This Montreal borough wants to install heated sidewalks instead of using salt

Nov 27 2018, 6:30 pm

A city councillor for the聽C么te Saint-Luc borough of Montreal is proposing to use heated sidewalks instead of salt to combat the harsh winter’s snow and ice.

During the district’s last council meeting,聽C么te Saint-Luc adopted a motion, tabled by councillor Ruth Kovac, to re-examine the use of heated sidewalks in the near future.

Audio from the November 12 meeting of the C么te Saint-Luc City Council is available online聽and says that the borough is bracing for its winter salt bill to jump up $100,000 during the 2018 and 2019 winter season.

Kovac says installing heated sidewalks would help the elderly and young families in the area avoid injuries in slippery and dangerous conditions.

“I have been asking to invest into the future by having heated sidewalks. I know the initial expense is very expensive but I’m looking at long-term,” said Kovac at the recorded council meeting. “Long-term for the environment, long-term for the sewers that we have to repair all the time from corrosion. Long-term for what it does to the cars and what happens when people fall on our sidewalks. Whether it’s geothermal or some other technology, we need to stop ordering salt. We need to think into the future.”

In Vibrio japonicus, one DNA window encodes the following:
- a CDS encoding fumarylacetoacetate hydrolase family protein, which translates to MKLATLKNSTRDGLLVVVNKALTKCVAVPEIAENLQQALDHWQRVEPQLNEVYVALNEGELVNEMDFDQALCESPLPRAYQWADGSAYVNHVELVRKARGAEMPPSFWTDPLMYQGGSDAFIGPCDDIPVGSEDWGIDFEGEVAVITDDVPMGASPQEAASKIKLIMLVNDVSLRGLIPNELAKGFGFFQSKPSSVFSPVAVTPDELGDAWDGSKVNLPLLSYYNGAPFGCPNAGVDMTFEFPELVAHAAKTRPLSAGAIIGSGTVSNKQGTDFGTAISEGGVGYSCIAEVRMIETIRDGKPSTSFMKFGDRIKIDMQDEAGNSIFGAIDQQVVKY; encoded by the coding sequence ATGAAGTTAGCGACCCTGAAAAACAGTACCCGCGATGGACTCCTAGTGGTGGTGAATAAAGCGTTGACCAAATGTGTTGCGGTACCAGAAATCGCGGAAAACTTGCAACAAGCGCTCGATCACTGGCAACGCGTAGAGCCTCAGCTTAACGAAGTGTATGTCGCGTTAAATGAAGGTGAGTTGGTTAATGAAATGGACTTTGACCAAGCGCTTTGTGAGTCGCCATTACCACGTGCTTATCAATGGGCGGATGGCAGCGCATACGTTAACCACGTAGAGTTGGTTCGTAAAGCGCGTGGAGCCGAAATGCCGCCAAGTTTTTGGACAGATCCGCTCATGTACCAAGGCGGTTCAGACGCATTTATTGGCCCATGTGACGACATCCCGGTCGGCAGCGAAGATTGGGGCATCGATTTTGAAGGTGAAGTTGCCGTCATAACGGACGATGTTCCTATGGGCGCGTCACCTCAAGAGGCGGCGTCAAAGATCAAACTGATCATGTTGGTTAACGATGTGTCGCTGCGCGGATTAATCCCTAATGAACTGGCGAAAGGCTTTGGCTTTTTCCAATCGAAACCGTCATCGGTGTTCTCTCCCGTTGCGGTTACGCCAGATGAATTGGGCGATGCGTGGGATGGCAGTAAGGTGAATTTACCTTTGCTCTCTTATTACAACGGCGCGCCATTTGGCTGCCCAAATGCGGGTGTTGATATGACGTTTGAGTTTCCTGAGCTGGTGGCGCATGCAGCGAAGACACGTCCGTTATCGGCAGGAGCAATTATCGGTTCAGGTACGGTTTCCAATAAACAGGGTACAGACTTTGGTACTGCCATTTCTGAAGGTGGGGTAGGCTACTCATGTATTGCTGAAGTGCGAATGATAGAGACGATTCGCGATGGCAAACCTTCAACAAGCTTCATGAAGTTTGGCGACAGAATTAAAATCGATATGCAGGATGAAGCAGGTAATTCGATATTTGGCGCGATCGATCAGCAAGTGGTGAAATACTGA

According to the audio (the heated sidewalk motion starts at the 1 hour, 42-minute mark),聽C么te Saint-Luc’s winter salt price tag will be $619,380 plus taxes for this coming winter which amounts to 6,200 metric tonnes of rock salt.

The counsellor explains that heated sidewalks work in Northern European countries and that there’s no reason it shouldn’t work in Quebec.

The price of salt has risen since last summer, partly because the world’s largest salt mine, just outside Lake Huron, is dealing with a shortage. Quebec’s salt comes in from Chile which is why it’s so expensive, according to CSL city council.

Montreal debated installing heated sidewalks on Ste. Catherine Street last winter, but ultimately decided the technology was not yet developed enough to take the technological and economic plunge.

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